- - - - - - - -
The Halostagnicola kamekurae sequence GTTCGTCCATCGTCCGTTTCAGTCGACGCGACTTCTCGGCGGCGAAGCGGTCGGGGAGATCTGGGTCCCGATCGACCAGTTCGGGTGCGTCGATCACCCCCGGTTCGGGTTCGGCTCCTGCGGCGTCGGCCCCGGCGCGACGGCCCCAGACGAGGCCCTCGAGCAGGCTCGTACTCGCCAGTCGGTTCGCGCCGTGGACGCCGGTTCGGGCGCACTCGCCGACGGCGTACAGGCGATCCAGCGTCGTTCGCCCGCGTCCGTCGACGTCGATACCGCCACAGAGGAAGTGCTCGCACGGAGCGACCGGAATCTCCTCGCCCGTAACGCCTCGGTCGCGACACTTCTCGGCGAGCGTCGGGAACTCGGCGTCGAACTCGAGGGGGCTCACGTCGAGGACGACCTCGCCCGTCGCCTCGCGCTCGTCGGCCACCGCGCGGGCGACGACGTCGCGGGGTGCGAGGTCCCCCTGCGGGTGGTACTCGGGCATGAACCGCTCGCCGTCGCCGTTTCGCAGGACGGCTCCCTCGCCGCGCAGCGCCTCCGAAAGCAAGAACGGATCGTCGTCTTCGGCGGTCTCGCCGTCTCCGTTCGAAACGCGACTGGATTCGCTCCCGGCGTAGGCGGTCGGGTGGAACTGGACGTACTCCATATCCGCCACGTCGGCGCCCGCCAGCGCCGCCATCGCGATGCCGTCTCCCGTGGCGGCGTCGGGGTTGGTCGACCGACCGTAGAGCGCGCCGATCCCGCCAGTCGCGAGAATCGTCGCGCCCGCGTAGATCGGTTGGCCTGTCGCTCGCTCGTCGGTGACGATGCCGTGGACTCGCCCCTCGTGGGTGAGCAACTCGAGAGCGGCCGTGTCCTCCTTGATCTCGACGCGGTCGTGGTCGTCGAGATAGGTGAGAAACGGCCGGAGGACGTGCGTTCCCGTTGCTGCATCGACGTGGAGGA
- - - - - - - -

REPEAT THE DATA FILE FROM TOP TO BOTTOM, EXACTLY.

The Halostagnicola kamekurae sequence GTTCGTCCATCGTCCGTTTCAGTCGACGCGACTTCTCGGCGGCGAAGCGGTCGGGGAGATCTGGGTCCCGATCGACCAGTTCGGGTGCGTCGATCACCCCCGGTTCGGGTTCGGCTCCTGCGGCGTCGGCCCCGGCGCGACGGCCCCAGACGAGGCCCTCGAGCAGGCTCGTACTCGCCAGTCGGTTCGCGCCGTGGACGCCGGTTCGGGCGCACTCGCCGACGGCGTACAGGCGATCCAGCGTCGTTCGCCCGCGTCCGTCGACGTCGATACCGCCACAGAGGAAGTGCTCGCACGGAGCGACCGGAATCTCCTCGCCCGTAACGCCTCGGTCGCGACACTTCTCGGCGAGCGTCGGGAACTCGGCGTCGAACTCGAGGGGGCTCACGTCGAGGACGACCTCGCCCGTCGCCTCGCGCTCGTCGGCCACCGCGCGGGCGACGACGTCGCGGGGTGCGAGGTCCCCCTGCGGGTGGTACTCGGGCATGAACCGCTCGCCGTCGCCGTTTCGCAGGACGGCTCCCTCGCCGCGCAGCGCCTCCGAAAGCAAGAACGGATCGTCGTCTTCGGCGGTCTCGCCGTCTCCGTTCGAAACGCGACTGGATTCGCTCCCGGCGTAGGCGGTCGGGTGGAACTGGACGTACTCCATATCCGCCACGTCGGCGCCCGCCAGCGCCGCCATCGCGATGCCGTCTCCCGTGGCGGCGTCGGGGTTGGTCGACCGACCGTAGAGCGCGCCGATCCCGCCAGTCGCGAGAATCGTCGCGCCCGCGTAGATCGGTTGGCCTGTCGCTCGCTCGTCGGTGACGATGCCGTGGACTCGCCCCTCGTGGGTGAGCAACTCGAGAGCGGCCGTGTCCTCCTTGATCTCGACGCGGTCGTGGTCGTCGAGATAGGTGAGAAACGGCCGGAGGACGTGCGTTCCCGTTGCTGCATCGACGTGGAGGA